Directed By: Giulio Berruti
Starring: Anita Ekberg, Paola Morra, Alida Valli
Trivia: The entire film was shot on-location in Brussels, Belgium
Having spent 12 years in Catholic schools, the very concept of a killer nun isn't entirely foreign to me. That's not to say I've known any who've actually committed a murder, but there were days I was convinced some of them had it in 'em.
Sure enough, Giulio Berruti's Killer Nun kicks off with the following disclaimer: “This film is based on actual events that took place in a Central European country not many years ago”. Sister Gertrude (Anita Ekberg) is an assistant at a psychiatric hospital, a facility for the sick, the wounded, and the elderly. A while back, Sister had a tumor removed from her brain, an event directly responsible for her current addiction to morphine. Complaining of headaches and fainting spells, Gertrude has started taking her frustrations out on the patients under her care. Her roommate and close friend, Sister Mattheiu (Paola Morra), does what she can to cover up for Sister Gertrude, but her odd behavior has been noticed by both the resident physician (Massimo Serato) and the Mother Superior (Alida Valli). With Gertrude's sanity slowly slipping away, it isn't long before the patients themselves rally against her, making her the prime suspect when several turn up dead. But is Sister Gertrude really a killer, or is she being framed by someone else?
As I said, I've known some strange nuns in my time, but none were ever quite as twisted as Sister Gertrude. One night, as the patients are eating their supper, Sister Gertrude notices that Josephine (Nerina Montagnani), who's quite elderly, is soaking her false teeth in a glass of water. In a fit of rage, Gertrude throws the teeth onto the floor and smashes them to bits. Already suffering from a weak heart, this whole ordeal proves more than Josephine can handle, and later that night, she dies of a heart attack. Far from mourning for Josephine, Gertrude roots through the recently deceased's dresser drawer, swiping a valuable diamond ring that she hopes to sell or, at the very least, trade for morphine. The next day, Gertrude, wearing street clothes, makes a trip into town, where she pawns the ring, scores some morphine, and even has sex with a businessman in a hotel hallway. In these scenes, and many others, Sister Gertrude bears more of a resemblance to Attila the Hun than she does Mother Theresa.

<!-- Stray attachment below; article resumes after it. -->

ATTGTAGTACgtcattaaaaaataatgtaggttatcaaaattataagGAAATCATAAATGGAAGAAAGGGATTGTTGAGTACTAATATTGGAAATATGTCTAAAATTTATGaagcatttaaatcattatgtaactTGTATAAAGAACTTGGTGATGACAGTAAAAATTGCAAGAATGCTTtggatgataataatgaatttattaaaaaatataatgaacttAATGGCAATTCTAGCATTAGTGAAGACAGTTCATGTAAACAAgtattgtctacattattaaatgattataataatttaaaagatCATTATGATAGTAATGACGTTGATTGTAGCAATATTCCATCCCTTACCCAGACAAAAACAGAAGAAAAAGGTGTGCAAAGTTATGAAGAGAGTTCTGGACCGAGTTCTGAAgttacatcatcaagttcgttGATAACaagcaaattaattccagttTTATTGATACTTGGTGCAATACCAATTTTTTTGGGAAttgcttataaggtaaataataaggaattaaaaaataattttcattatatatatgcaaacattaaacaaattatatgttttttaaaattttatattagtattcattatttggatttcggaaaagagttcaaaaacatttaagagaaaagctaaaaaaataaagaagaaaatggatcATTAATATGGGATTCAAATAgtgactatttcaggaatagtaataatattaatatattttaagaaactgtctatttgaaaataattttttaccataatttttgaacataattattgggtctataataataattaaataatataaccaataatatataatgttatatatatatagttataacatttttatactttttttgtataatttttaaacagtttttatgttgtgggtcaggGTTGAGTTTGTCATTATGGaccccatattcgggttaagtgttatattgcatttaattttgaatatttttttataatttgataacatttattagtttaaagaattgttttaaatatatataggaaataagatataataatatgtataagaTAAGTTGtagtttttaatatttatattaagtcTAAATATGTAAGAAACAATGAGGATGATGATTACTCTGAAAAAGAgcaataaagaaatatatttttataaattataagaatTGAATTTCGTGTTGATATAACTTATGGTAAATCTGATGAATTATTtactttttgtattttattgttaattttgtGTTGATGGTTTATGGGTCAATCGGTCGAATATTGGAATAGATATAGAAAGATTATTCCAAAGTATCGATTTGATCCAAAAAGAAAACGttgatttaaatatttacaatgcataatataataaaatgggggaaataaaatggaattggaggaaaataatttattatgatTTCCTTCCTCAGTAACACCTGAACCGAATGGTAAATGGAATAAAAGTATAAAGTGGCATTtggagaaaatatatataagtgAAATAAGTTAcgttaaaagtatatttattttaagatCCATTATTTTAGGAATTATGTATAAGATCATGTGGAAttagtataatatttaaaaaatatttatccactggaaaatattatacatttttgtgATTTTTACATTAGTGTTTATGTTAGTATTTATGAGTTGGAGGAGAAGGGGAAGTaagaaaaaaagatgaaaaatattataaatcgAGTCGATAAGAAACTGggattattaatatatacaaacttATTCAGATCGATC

Killer Nun does offer a few tense moments, and, at times, is an eye-opening experience (I never knew some nuns slept in the nude), but overall, the movie is bland an uninspired. None of the murders are particularly memorable (save one involving some acupuncture needles), and the central mystery, once revealed, turns out to be anything but a surprise. As someone with a little experience in the area, believe me when I say the filmmakers could have done a whole lot more with a movie titled Killer Nun.